Las Vegas’s casino performance has been strong coming out of the pandemic, but Halkyard talked about how the nature of it has changed. For example, in the summer 2021, it had no group business, but plenty of casino and transient business. That changed in late 2021 and early 2022 when groups started coming back and MGM dialed back marketing, he said in talking about the economy.

“I’m concerned about the general macro-economic environment and overall demand being impacted, but I also think this market has changed a lot. I say permanently,” Halkyard said. “Allegiant Stadium does eight or nine Raiders games, but 45 or 50 events over the course of the year. The group business continues to get stronger and stronger as we win business from other cities. Transient business enabled by air lift, which stands at 120% of where it was back in 2019, has also really helped the market grow visitation.”

A lack of growth in hotel rooms over the last decade also augurs well for continued strong performance of the Las Vegas market despite the Fontainebleau Las Vegas opening in mid-December on the north end of the Strip.

“It will be attractive for those going to the Convention Center and I suspect they’re targeting some of the customers we serve at the Cosmopolitan, but I think the location is a bit difficult in its distance from the center of activity on the Strip,” Halkyard said. “I wouldn’t write it off at all. It’s going to be a new large resort, but I wouldn’t expect it’s going to have much of an impact on our business. Resorts World didn’t (when it opened in June 2021). It’s a huge market and there hasn’t been much supply entry.”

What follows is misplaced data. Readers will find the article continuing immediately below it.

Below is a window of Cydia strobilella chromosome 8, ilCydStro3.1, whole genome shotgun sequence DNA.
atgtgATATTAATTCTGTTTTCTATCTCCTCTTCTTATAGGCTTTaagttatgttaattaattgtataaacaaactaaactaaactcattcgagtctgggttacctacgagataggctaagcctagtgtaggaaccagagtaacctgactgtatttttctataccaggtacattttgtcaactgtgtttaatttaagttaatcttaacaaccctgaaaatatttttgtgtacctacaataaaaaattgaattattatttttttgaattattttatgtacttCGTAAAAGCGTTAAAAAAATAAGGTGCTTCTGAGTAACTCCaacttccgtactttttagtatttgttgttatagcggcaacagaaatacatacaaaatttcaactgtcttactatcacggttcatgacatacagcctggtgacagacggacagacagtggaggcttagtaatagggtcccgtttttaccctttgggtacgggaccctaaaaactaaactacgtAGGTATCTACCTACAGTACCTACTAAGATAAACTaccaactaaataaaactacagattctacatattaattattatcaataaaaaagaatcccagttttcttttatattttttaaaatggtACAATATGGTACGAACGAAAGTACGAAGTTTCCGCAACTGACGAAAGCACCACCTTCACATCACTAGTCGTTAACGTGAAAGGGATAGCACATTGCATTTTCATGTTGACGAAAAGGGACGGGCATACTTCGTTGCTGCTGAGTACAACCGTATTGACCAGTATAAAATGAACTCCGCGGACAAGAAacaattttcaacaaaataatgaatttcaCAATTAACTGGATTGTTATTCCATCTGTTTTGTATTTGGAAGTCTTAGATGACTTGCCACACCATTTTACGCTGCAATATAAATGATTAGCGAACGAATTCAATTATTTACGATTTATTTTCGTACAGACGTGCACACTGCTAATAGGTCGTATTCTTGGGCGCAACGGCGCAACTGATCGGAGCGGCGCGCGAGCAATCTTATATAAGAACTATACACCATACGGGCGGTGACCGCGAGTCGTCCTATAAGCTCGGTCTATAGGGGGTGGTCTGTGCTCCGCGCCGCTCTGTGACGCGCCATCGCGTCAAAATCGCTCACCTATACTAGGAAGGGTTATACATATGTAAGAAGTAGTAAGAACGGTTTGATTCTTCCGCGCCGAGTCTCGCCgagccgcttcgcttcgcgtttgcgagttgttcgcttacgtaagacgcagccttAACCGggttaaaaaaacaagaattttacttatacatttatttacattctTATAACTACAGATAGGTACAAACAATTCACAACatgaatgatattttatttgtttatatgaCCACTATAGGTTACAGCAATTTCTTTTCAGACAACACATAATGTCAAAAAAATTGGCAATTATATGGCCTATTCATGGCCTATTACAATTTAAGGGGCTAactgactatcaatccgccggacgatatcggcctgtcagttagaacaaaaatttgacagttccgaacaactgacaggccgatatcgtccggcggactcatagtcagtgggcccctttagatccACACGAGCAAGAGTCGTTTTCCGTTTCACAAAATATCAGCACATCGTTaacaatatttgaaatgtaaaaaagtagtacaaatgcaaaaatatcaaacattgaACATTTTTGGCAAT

Prior to its acquisition of the Cosmopolitan late last year, Halkyard said they knew about the property’s longstanding partnership with Marriott. As they did their due diligence, they learned 15% to 20% of the rooms there were delivered through the Marriott distribution channel. Subsequently, MGM reached a partnership with Marriott for all of MGM’s resorts.

“Almost half of MGM’s 12 million room nights a year in Las Vegas are coming through transient customers and not through the casino or groups,” Halkyard said. “About two-thirds of that are coming from our proprietary MGM Resorts distribution channels. The other third is coming from other channels; we don’t know those customers as well and they don’t come at high rates and they come at a meaningful cost. Marriott and Bonvoy and their 180 million members can really help us remix that business and drive very high-value transient customers that from our experience with Cosmopolitan spend more while on property. These are fantastic customers for MGM Resorts.”

As the partnership is introduced, Halkyard said guests will be able to book into Bellagio and other properties directly through the Bonvoy distribution channel.

“It’s going to be a pretty meaningful component of our transient segment,” Halkyard said. “It can increase our EBITDA per room night by about $100 for every room night we can shift from an online travel agency to Bonvoy. I expect it to be meaningful in 2024.”

In a discussion about the cyberattacks that hit MGM Resorts in September in Las Vegas and nationwide, Halkyard said the $100 million impact spread into October, because they were unable to get out marketing offers for regional markets. Occupancy was down in early October, but came back quickly in Las Vegas and has been back to normal for well more than a month, he said.

“There will be some capital costs next year as we strengthen our operating environment. Our expectations are that all of our costs in this incident will be covered by our cyber insurance carriers.”